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Allman Brothers co-founder and guitarist Dickey Betts dies, age 80

Dickey Betts, the guitarist and co-founder of The Allman Brothers Band, has died at the age of 80.

The news was confirmed by his manager, who told Rolling Stone that the musician had passed away today (April 18) from cancer and chronic obstructive pulmonary disease.

“The legendary performer, songwriter, bandleader and family patriarch was at his home in Osprey, Florida, surrounded by his family,” read an official statement. “Dickey was larger than life, and his loss will be felt worldwide. At this difficult time, the family asks for prayers and respect for their privacy in the coming days. More information will be forthcoming at the appropriate time.”

Betts first began playing with The Allman Brothers Band in 1969, initially as the joint lead guitarist alongside Duane Allman, and then as sole lead guitarist after Duane’s death in 1971.

He was a prolific writer for the band, too, penning their biggest hit single ‘Rambin’ Man’ in 1973, as well as the instrumental ‘Jessica’, which later became the theme song for the BBC’s Top Gear.

Born Forrest Richard Betts on December 12, 1943, he began playing the ukulele at the age of five, and as a teenager he was playing in a series of rock bands in his native Florida, including Second Coming with Berry Oakley.

In 1969, Duane and Gregg Allman were looking to expand their own band, and Betts and Oakley were invited to join. The band would ultimately be based in Macon, Georgia and came to define the Southern rock sound, with Betts and Duane Allman honing a lyrical, melodic joint lead guitar sound that was in opposition to the more standard lead and rhythm guitar roles of the era.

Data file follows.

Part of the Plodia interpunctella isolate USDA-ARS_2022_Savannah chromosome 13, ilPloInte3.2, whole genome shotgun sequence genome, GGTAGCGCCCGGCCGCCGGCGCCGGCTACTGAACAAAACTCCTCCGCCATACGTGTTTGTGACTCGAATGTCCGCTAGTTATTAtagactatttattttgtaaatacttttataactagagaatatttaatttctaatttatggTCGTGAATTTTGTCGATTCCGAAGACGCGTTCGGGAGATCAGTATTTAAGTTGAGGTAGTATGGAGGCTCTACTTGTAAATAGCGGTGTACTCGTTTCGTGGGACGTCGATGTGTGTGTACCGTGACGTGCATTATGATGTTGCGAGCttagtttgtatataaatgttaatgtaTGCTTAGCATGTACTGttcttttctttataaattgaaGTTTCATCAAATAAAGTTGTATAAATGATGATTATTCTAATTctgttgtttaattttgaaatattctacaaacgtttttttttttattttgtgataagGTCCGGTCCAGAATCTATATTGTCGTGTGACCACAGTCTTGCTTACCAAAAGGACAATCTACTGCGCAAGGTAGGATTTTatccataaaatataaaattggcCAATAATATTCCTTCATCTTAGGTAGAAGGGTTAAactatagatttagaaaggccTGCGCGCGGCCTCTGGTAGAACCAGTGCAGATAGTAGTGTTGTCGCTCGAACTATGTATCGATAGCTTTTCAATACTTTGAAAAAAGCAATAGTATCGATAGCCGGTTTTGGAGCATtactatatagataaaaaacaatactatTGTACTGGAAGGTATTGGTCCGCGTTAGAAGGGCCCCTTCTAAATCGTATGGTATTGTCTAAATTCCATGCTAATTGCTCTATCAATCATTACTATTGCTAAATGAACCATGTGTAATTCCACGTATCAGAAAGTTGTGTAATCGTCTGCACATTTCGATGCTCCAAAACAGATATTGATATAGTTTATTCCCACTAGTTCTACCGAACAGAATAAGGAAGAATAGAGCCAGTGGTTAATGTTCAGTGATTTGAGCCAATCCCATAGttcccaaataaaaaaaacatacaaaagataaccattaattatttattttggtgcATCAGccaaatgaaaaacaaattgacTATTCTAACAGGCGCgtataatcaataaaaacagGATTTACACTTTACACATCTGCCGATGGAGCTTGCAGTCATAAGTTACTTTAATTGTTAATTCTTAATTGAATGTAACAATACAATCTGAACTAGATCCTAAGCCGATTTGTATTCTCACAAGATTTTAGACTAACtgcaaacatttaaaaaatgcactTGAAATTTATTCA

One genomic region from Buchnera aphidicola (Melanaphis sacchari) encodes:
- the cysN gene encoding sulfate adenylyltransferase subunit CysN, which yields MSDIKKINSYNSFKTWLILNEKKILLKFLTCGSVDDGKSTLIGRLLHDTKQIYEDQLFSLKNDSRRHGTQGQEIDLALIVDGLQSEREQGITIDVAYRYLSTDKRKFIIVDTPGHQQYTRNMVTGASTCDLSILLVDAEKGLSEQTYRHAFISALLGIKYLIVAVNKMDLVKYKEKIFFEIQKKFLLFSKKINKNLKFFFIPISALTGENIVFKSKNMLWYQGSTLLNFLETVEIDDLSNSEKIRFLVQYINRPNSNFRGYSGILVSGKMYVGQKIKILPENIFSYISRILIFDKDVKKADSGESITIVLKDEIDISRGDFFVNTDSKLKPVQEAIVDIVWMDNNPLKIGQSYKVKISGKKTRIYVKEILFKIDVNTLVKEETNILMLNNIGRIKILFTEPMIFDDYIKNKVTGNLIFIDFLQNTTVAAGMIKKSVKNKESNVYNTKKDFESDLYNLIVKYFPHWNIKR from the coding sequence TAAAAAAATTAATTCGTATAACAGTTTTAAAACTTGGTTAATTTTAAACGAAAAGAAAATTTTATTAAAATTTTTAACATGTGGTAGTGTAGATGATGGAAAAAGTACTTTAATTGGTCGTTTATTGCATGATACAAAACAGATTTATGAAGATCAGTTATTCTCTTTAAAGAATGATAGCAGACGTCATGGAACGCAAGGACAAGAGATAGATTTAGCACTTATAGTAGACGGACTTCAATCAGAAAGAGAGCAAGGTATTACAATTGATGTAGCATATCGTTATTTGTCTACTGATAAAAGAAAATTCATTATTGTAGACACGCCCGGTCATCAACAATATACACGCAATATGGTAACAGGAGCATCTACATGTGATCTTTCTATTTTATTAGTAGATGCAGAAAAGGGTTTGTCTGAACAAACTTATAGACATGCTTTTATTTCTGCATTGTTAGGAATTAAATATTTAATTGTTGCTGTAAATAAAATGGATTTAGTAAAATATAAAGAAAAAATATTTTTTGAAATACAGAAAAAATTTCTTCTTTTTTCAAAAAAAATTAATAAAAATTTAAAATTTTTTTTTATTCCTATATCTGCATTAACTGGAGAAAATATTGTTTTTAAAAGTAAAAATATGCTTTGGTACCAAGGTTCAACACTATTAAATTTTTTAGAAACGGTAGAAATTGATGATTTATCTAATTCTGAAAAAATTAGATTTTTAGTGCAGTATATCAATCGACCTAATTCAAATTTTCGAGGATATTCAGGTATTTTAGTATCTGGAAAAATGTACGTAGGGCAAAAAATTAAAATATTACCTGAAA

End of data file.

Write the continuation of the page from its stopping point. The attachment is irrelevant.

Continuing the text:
Known for their extended jam band improvisations, and combining country and blues influences into their classic rock aesthetic, they received commercial and critical success with albums such as the 1971 live album ‘At Fillmore East’ and 1972’s ‘Eat a Peach’, the latter of which was dedicated to the memory of Duane, who had recently been killed in a motorcycle accident.

The band continued to play sporadically up until 2014, and were inducted into the Rock and Roll Hall of Fame in 1995.

Betts also recorded a number of solo albums under the names Richard Betts, Dickey Betts & Great Southern and the Dickey Betts Band.

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